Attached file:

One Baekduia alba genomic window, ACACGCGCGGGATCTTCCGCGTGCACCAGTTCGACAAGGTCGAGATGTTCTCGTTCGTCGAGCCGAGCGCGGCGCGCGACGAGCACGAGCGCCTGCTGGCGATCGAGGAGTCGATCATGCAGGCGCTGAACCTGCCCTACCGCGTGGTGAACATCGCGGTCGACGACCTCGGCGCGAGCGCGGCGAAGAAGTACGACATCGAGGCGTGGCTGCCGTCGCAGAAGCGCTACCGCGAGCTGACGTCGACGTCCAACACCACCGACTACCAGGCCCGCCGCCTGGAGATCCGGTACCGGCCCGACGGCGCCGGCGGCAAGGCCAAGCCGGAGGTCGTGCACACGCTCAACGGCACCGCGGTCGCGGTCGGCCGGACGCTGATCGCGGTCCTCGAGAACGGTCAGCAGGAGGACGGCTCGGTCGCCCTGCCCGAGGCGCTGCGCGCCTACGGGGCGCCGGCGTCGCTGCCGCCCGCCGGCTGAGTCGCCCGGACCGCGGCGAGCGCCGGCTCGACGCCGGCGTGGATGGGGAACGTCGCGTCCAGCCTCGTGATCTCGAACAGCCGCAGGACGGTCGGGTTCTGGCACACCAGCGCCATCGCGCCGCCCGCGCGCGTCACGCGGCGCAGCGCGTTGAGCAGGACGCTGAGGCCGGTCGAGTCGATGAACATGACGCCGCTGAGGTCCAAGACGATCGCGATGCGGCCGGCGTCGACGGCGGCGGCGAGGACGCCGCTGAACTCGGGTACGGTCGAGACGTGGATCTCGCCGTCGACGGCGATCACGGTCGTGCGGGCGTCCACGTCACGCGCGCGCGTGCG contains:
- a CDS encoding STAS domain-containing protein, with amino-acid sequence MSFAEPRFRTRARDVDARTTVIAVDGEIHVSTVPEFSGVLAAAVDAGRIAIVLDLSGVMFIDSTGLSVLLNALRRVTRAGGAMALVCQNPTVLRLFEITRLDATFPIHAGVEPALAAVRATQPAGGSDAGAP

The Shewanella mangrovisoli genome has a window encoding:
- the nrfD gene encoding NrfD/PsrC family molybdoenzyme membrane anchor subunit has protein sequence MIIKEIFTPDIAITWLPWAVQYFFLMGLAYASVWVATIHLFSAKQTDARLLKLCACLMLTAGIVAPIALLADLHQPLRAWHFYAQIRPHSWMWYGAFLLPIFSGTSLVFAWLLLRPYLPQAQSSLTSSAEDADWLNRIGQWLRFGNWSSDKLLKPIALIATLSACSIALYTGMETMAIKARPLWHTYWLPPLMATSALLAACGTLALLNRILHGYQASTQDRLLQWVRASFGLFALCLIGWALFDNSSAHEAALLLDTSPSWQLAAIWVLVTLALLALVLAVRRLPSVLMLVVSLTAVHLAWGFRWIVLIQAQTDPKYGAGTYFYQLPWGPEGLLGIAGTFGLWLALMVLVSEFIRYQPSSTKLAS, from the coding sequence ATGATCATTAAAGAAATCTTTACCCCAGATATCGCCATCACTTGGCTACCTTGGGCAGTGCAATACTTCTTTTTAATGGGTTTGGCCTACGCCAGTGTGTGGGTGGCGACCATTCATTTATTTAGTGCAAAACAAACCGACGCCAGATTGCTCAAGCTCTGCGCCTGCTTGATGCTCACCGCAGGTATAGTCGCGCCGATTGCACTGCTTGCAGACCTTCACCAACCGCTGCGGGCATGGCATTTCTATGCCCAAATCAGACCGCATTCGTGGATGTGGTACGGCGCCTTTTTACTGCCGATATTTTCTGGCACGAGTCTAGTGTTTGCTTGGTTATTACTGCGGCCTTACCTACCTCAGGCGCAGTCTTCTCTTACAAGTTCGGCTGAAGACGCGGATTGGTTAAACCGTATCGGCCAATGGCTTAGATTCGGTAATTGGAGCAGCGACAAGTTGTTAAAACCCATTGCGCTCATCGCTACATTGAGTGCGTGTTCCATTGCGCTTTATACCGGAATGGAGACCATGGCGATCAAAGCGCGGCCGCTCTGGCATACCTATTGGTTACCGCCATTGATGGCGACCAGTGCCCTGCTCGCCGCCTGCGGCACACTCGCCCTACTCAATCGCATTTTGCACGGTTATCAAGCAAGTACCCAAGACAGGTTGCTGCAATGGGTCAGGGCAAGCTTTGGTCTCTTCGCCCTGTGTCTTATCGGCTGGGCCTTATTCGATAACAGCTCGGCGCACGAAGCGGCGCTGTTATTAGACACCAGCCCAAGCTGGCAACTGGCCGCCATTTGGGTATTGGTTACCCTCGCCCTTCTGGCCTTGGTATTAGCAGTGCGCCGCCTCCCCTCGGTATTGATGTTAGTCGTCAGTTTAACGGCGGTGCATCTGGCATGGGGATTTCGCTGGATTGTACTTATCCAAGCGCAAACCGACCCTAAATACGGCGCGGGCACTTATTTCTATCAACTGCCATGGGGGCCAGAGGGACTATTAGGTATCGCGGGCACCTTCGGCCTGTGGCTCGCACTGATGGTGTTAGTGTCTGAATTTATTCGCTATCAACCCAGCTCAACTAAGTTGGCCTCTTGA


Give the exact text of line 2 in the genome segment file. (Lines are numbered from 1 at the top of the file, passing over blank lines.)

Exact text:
- a CDS encoding STAS domain-containing protein, with amino-acid sequence MSFAEPRFRTRARDVDARTTVIAVDGEIHVSTVPEFSGVLAAAVDAGRIAIVLDLSGVMFIDSTGLSVLLNALRRVTRAGGAMALVCQNPTVLRLFEITRLDATFPIHAGVEPALAAVRATQPAGGSDAGAP